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Your shower panel will cover the missed calculation on the cut out hole in the drywall. Just make sure your cut out measurement in your final wall panel is accurate.
 
  #56  
Old 04-24-17, 09:15 AM
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Homes are never built perfectly square/level all the way thru plus the tub could have been installed slightly off. If you apply some mud to the cut edge of the drywall at the 1/2" gap [let it dry] it will make taping easier. I wouldn't worry about the 1/4" gap.
 
  #57  
Old 04-24-17, 01:04 PM
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hi czizzi,

The panel won't cover the shower head, but I am guessing I just have to mud it? Its less than a 1inch circle...
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Should I make the cutout for the tub faucet..bigger? BTW the water isn't as hot as I would like it to be (if I turn on the tub & kitchen after work, kitchen in hot, tub is hot...), I've turned it all the way up according to specs, its a Kohler Forte.

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we were tired and didn't worry about cutout perfection lol!

Corner of the tub & drywall, just mud this?

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  #58  
Old 04-24-17, 02:39 PM
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Use tape and mud to fix the minor imperfections.

One thing that concerns me is that the tub does not have a flange on it, the flange prevents water from getting into the wall cavity. I'm probably going to recommend a high end sealant - let me know when you get to that stage. Does your surround panels go all the way to the floor?
 
  #59  
Old 04-27-17, 07:08 AM
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It does have a flange...at least that is what I thought it was. That 1" white part above the tub? Not sure why the pictures posted sideways....

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  #60  
Old 04-27-17, 05:22 PM
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OK so it was a picture orientation thing, whew!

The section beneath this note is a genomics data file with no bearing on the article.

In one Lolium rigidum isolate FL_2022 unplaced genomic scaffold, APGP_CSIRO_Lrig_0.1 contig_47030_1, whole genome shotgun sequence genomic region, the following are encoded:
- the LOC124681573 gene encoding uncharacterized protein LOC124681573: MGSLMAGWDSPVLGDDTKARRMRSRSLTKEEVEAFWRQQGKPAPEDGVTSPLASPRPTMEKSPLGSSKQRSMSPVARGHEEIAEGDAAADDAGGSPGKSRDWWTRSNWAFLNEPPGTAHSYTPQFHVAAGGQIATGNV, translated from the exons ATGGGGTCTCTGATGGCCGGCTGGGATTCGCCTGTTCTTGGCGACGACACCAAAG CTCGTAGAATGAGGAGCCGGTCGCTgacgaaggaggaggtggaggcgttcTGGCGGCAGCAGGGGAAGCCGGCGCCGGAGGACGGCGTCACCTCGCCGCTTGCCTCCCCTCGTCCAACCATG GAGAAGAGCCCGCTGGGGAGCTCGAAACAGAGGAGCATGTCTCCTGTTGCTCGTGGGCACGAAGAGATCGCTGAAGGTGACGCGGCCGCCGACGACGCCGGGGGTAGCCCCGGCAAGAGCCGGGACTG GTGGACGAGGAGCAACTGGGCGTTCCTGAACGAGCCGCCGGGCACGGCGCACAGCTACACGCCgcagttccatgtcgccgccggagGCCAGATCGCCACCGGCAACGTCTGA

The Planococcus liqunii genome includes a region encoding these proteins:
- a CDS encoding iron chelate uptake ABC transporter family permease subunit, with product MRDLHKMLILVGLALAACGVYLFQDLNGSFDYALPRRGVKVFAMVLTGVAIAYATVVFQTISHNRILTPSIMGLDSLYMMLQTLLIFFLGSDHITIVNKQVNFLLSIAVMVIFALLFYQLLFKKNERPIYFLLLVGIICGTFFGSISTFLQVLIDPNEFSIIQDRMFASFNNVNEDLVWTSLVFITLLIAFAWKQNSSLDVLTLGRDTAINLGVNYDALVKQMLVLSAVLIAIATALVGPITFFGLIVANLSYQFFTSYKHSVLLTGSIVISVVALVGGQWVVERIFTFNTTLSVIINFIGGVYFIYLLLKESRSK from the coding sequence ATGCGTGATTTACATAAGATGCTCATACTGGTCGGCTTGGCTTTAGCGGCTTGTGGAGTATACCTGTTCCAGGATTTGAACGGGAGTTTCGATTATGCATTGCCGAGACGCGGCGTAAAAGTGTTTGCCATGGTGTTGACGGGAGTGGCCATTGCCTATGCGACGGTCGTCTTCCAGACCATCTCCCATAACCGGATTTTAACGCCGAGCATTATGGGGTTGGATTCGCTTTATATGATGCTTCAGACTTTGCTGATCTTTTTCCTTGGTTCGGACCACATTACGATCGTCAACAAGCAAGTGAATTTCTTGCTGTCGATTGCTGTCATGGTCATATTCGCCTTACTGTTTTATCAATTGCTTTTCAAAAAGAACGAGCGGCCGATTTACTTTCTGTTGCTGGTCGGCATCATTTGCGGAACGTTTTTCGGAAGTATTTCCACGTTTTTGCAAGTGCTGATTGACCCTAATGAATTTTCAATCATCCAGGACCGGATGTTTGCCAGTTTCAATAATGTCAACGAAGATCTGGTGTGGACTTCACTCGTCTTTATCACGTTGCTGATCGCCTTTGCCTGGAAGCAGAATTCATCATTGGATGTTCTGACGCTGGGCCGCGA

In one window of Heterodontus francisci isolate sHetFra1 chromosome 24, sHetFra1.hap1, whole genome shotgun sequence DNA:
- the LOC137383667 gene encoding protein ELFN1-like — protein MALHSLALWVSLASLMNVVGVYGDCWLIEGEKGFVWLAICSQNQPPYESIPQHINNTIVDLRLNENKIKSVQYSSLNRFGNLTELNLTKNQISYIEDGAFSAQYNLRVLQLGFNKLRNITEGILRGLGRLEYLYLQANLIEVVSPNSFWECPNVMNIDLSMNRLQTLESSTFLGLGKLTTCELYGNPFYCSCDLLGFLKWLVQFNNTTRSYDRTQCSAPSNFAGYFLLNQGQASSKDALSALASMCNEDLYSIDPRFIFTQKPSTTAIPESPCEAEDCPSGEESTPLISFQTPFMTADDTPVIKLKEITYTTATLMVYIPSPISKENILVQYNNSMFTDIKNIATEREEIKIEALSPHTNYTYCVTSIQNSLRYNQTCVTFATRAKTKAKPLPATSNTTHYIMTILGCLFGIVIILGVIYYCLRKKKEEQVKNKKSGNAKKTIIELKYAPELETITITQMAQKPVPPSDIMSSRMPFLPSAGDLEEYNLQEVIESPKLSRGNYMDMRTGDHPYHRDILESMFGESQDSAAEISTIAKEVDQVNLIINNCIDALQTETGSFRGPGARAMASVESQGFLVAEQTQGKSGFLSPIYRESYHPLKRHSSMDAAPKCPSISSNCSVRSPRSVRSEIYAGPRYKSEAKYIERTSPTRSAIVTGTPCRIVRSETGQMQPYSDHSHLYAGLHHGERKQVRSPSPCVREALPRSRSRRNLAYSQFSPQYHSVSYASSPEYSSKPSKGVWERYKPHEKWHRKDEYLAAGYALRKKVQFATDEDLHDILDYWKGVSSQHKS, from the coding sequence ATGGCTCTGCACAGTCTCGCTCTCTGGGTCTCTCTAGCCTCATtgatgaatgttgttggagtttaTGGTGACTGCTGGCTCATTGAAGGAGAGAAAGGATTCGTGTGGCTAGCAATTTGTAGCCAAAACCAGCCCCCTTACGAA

#61  
Old 04-28-17, 08:46 AM
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LOL! You made me worry for a moment

BTW, What's the high-end sealant you would recommend? I bought the Loctite Tub and tile 2 in 1 seal & bond clear sealant.


Okay, in prep for tomorrow...

1)I have to pre-fill the gaps on RHS walll & shower head B4 the real tap & mud event.
2) I didn't buy the regular paper tape, I got fibafuse drywall tape (was told its easier to work with) AND someone else recommended Fibatape Mold Resistant. Which one? Or go with paper?
3) Do I mud the side where the drywall connects with the side of the tub or is that just sealant?
4) what else....anything I need to do. I hope to prefill latest tomorrow morning, let dry then mud. If I watch videos and the time to dry is more than 4 hours, I will try tonight.
 
  #62  
Old 04-29-17, 10:07 AM
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No preference on which tape to use?

Also, rinsing out the mudding tools in the basement is okay? It won't clog the drain? Yes, i will put all excess in a bag and place in the trash first.


Getting a very late start today....still working at the moment.
 
  #63  
Old 04-29-17, 03:09 PM
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Paper tape is better than the mesh 'sticky' tape. If you use sticky tape it's best to lock it down with a coat of setting compound. One of our pros really likes Fiba-tape - I've not used it but wouldn't question his recommendation.

I wouldn't wash up your tools in the sink. Regular j/c is water soluble but it could clog things up until it dissolves, might be ok but I wouldn't risk it. Setting compound is apt to plug up the plumbing - best to wash your tools outside!